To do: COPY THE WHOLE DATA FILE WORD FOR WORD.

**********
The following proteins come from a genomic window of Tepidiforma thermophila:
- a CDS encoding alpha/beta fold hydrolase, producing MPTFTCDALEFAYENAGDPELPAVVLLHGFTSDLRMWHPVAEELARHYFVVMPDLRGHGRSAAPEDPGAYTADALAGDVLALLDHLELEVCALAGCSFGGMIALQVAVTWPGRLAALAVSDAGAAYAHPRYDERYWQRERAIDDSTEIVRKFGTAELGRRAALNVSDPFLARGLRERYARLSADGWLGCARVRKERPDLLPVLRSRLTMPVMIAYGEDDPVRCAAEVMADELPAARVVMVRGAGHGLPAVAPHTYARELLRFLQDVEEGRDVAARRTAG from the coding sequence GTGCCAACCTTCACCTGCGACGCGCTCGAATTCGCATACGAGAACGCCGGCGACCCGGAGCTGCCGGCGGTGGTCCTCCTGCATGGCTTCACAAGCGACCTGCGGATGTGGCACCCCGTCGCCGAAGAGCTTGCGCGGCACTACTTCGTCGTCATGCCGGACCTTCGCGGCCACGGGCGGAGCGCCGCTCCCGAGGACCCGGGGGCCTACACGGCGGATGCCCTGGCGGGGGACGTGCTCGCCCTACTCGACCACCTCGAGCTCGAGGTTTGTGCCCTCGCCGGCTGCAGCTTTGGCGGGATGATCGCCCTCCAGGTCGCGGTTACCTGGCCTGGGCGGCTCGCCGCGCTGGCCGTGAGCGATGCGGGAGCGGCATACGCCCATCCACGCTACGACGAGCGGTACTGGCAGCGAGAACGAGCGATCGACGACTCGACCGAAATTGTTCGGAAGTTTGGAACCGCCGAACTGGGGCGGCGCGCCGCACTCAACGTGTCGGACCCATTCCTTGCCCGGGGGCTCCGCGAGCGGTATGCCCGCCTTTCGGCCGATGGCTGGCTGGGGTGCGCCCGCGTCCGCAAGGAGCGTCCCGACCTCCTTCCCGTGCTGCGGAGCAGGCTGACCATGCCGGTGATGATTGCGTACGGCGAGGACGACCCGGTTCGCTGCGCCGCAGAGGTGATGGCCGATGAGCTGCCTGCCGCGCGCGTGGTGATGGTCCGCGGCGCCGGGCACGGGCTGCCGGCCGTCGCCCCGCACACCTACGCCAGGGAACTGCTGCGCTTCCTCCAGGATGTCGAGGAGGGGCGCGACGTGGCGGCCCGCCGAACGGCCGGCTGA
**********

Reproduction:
The following proteins come from a genomic window of Tepidiforma thermophila:
- a CDS encoding alpha/beta fold hydrolase, producing MPTFTCDALEFAYENAGDPELPAVVLLHGFTSDLRMWHPVAEELARHYFVVMPDLRGHGRSAAPEDPGAYTADALAGDVLALLDHLELEVCALAGCSFGGMIALQVAVTWPGRLAALAVSDAGAAYAHPRYDERYWQRERAIDDSTEIVRKFGTAELGRRAALNVSDPFLARGLRERYARLSADGWLGCARVRKERPDLLPVLRSRLTMPVMIAYGEDDPVRCAAEVMADELPAARVVMVRGAGHGLPAVAPHTYARELLRFLQDVEEGRDVAARRTAG from the coding sequence GTGCCAACCTTCACCTGCGACGCGCTCGAATTCGCATACGAGAACGCCGGCGACCCGGAGCTGCCGGCGGTGGTCCTCCTGCATGGCTTCACAAGCGACCTGCGGATGTGGCACCCCGTCGCCGAAGAGCTTGCGCGGCACTACTTCGTCGTCATGCCGGACCTTCGCGGCCACGGGCGGAGCGCCGCTCCCGAGGACCCGGGGGCCTACACGGCGGATGCCCTGGCGGGGGACGTGCTCGCCCTACTCGACCACCTCGAGCTCGAGGTTTGTGCCCTCGCCGGCTGCAGCTTTGGCGGGATGATCGCCCTCCAGGTCGCGGTTACCTGGCCTGGGCGGCTCGCCGCGCTGGCCGTGAGCGATGCGGGAGCGGCATACGCCCATCCACGCTACGACGAGCGGTACTGGCAGCGAGAACGAGCGATCGACGACTCGACCGAAATTGTTCGGAAGTTTGGAACCGCCGAACTGGGGCGGCGCGCCGCACTCAACGTGTCGGACCCATTCCTTGCCCGGGGGCTCCGCGAGCGGTATGCCCGCCTTTCGGCCGATGGCTGGCTGGGGTGCGCCCGCGTCCGCAAGGAGCGTCCCGACCTCCTTCCCGTGCTGCGGAGCAGGCTGACCATGCCGGTGATGATTGCGTACGGCGAGGACGACCCGGTTCGCTGCGCCGCAGAGGTGATGGCCGATGAGCTGCCTGCCGCGCGCGTGGTGATGGTCCGCGGCGCCGGGCACGGGCTGCCGGCCGTCGCCCCGCACACCTACGCCAGGGAACTGCTGCGCTTCCTCCAGGATGTCGAGGAGGGGCGCGACGTGGCGGCCCGCCGAACGGCCGGCTGA